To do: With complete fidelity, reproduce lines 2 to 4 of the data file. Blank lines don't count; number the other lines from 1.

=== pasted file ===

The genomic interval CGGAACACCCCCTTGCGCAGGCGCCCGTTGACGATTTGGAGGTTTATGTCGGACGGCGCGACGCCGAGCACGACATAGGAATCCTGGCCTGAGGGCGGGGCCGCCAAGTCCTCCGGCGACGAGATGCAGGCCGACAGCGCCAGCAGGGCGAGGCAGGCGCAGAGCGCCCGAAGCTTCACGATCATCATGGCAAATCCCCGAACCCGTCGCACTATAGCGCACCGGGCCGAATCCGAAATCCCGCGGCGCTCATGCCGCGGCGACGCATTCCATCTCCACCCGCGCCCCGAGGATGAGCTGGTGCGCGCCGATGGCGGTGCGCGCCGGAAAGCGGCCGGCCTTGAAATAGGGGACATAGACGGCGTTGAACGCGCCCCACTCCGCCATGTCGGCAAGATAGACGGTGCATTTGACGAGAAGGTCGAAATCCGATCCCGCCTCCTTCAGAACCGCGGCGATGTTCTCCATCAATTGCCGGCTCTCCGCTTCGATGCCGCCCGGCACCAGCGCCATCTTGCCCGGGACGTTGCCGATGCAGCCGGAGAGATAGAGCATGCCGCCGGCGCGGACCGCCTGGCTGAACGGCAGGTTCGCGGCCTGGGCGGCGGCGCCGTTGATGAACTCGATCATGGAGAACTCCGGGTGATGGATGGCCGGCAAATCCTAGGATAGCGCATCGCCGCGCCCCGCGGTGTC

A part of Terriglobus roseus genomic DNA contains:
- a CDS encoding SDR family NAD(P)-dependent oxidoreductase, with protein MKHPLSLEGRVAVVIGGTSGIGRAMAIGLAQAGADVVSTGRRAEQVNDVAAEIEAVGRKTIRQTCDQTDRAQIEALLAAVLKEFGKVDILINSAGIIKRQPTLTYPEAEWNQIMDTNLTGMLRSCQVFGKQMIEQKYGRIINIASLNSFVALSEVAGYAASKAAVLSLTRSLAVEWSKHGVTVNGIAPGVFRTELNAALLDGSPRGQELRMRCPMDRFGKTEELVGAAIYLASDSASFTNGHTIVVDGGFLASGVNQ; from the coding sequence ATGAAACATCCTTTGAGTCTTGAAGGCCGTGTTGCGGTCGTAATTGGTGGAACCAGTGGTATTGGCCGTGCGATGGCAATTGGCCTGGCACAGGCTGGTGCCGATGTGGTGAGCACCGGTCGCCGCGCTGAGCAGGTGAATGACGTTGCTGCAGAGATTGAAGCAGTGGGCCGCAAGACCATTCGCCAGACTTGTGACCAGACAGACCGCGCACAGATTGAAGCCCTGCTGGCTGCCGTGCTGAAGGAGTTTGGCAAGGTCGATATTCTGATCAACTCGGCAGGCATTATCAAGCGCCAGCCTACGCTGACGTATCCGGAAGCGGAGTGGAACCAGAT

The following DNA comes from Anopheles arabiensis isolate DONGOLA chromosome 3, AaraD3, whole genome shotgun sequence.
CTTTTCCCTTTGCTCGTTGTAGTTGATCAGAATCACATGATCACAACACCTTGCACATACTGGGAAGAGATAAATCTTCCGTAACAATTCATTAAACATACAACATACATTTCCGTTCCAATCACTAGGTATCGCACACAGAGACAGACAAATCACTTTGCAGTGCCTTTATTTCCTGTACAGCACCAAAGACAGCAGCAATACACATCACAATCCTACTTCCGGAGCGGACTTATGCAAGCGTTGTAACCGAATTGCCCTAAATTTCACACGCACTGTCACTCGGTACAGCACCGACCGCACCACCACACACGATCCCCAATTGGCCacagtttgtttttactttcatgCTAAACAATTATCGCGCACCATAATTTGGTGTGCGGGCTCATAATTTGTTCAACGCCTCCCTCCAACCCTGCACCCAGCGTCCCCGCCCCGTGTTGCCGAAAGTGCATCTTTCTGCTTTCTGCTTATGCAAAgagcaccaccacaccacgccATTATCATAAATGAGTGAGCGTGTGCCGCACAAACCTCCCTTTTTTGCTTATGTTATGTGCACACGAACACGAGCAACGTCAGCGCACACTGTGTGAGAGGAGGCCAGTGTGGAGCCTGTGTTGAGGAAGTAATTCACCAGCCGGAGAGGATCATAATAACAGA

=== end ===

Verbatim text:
A part of Terriglobus roseus genomic DNA contains:
- a CDS encoding SDR family NAD(P)-dependent oxidoreductase, with protein MKHPLSLEGRVAVVIGGTSGIGRAMAIGLAQAGADVVSTGRRAEQVNDVAAEIEAVGRKTIRQTCDQTDRAQIEALLAAVLKEFGKVDILINSAGIIKRQPTLTYPEAEWNQIMDTNLTGMLRSCQVFGKQMIEQKYGRIINIASLNSFVALSEVAGYAASKAAVLSLTRSLAVEWSKHGVTVNGIAPGVFRTELNAALLDGSPRGQELRMRCPMDRFGKTEELVGAAIYLASDSASFTNGHTIVVDGGFLASGVNQ; from the coding sequence ATGAAACATCCTTTGAGTCTTGAAGGCCGTGTTGCGGTCGTAATTGGTGGAACCAGTGGTATTGGCCGTGCGATGGCAATTGGCCTGGCACAGGCTGGTGCCGATGTGGTGAGCACCGGTCGCCGCGCTGAGCAGGTGAATGACGTTGCTGCAGAGATTGAAGCAGTGGGCCGCAAGACCATTCGCCAGACTTGTGACCAGACAGACCGCGCACAGATTGAAGCCCTGCTGGCTGCCGTGCTGAAGGAGTTTGGCAAGGTCGATATTCTGATCAACTCGGCAGGCATTATCAAGCGCCAGCCTACGCTGACGTATCCGGAAGCGGAGTGGAACCAGAT

The following DNA comes from Anopheles arabiensis isolate DONGOLA chromosome 3, AaraD3, whole genome shotgun sequence.